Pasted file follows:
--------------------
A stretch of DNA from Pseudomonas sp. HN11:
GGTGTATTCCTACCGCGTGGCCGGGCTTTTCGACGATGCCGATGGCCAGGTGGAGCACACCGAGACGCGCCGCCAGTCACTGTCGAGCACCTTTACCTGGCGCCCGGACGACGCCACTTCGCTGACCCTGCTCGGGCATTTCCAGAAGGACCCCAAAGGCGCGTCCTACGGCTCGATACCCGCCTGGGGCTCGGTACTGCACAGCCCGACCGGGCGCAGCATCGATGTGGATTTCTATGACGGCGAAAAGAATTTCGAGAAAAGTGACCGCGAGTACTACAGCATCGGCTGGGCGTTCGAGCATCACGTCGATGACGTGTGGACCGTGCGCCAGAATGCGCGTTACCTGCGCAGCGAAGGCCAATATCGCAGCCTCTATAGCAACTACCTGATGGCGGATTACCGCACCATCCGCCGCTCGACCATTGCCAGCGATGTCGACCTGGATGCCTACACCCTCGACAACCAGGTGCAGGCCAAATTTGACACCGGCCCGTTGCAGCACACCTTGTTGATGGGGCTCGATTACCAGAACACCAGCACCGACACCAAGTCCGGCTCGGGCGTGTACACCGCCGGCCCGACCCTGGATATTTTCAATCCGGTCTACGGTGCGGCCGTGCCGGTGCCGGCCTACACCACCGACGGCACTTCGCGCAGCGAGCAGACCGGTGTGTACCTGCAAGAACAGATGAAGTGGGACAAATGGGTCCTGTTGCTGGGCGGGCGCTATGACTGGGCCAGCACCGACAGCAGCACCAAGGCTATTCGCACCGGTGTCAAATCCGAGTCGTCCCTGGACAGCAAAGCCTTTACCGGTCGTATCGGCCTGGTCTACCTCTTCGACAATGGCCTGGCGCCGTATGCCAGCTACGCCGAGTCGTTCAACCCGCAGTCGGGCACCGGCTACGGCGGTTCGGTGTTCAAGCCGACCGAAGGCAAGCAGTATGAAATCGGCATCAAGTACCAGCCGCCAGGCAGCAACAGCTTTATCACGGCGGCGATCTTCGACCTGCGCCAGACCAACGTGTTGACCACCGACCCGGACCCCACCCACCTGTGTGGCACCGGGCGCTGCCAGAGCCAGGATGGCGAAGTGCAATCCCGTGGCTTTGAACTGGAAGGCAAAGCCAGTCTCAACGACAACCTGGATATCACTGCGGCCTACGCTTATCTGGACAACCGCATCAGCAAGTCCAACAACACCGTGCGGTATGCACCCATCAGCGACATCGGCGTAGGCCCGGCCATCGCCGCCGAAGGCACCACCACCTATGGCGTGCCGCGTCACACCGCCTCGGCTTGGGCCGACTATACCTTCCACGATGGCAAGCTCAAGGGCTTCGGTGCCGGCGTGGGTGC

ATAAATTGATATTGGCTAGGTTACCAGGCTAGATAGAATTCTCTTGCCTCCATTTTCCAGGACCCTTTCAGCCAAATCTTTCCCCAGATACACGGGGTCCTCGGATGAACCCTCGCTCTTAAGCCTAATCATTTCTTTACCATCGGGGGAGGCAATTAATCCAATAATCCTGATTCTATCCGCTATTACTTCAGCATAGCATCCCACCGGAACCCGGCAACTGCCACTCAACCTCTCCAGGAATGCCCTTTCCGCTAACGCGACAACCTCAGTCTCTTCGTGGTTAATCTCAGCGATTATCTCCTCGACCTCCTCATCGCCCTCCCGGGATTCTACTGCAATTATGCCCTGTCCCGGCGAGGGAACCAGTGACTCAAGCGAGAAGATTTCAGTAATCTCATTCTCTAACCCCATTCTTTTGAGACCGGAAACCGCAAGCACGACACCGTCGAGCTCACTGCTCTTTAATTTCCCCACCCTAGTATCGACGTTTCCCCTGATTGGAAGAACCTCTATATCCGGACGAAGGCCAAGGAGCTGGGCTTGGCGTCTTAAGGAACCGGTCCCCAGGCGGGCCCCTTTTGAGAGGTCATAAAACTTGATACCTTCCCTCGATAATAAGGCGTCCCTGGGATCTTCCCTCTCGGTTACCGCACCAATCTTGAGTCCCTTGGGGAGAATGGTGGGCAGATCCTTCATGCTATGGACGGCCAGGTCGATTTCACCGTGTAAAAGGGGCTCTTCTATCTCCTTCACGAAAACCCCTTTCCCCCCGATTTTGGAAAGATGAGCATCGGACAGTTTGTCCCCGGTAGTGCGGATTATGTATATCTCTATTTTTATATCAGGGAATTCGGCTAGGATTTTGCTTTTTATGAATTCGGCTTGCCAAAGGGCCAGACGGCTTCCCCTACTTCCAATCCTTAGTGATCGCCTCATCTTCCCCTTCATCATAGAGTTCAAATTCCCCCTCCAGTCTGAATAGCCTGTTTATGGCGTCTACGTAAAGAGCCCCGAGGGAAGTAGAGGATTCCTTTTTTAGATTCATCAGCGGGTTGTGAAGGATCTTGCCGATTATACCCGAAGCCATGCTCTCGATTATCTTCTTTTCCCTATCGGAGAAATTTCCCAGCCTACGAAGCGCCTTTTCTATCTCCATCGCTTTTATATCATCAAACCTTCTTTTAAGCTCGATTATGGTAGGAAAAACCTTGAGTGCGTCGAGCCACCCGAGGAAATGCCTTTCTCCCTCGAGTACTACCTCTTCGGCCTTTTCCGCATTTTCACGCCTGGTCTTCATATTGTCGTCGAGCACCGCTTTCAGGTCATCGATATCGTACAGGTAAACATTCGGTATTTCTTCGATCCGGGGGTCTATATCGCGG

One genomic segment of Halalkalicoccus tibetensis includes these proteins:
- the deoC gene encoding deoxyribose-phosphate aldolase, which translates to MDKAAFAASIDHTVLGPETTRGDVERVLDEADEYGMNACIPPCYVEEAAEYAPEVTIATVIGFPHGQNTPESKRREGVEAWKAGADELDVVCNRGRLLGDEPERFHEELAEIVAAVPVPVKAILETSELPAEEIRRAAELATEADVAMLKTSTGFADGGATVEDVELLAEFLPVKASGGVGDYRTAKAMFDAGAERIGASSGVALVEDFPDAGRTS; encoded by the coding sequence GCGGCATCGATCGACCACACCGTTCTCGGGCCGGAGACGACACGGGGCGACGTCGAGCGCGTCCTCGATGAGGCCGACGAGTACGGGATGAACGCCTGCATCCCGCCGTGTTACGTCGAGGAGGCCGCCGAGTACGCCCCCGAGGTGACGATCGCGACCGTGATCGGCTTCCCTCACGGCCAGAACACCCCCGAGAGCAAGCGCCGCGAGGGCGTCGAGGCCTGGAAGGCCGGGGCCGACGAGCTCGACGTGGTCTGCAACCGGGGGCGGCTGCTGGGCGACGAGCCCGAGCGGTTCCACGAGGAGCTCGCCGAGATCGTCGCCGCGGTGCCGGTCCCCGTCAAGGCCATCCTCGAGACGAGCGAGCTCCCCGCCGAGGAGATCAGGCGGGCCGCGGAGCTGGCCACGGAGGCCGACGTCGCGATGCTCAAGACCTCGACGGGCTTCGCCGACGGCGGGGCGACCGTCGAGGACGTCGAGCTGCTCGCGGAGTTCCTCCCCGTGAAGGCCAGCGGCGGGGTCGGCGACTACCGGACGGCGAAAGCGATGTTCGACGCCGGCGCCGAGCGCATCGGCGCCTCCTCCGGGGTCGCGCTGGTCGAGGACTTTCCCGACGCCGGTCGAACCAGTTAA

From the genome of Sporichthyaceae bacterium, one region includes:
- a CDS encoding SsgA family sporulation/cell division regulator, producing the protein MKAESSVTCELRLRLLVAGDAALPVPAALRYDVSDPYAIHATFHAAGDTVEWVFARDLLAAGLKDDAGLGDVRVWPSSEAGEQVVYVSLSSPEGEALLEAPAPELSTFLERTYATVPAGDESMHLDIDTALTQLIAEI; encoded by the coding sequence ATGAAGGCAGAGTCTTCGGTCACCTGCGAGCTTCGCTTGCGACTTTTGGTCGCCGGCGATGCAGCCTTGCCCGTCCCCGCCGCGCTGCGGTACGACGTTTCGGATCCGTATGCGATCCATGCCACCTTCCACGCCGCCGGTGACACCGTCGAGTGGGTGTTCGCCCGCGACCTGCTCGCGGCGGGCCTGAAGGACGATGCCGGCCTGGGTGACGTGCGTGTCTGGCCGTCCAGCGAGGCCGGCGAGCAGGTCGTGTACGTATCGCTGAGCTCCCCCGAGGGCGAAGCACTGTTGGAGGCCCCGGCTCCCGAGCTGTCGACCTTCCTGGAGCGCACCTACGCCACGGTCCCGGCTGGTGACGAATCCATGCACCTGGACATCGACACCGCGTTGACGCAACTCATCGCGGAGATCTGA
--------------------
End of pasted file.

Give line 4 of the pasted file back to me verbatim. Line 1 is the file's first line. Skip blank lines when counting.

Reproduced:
One genomic segment of Halalkalicoccus tibetensis includes these proteins: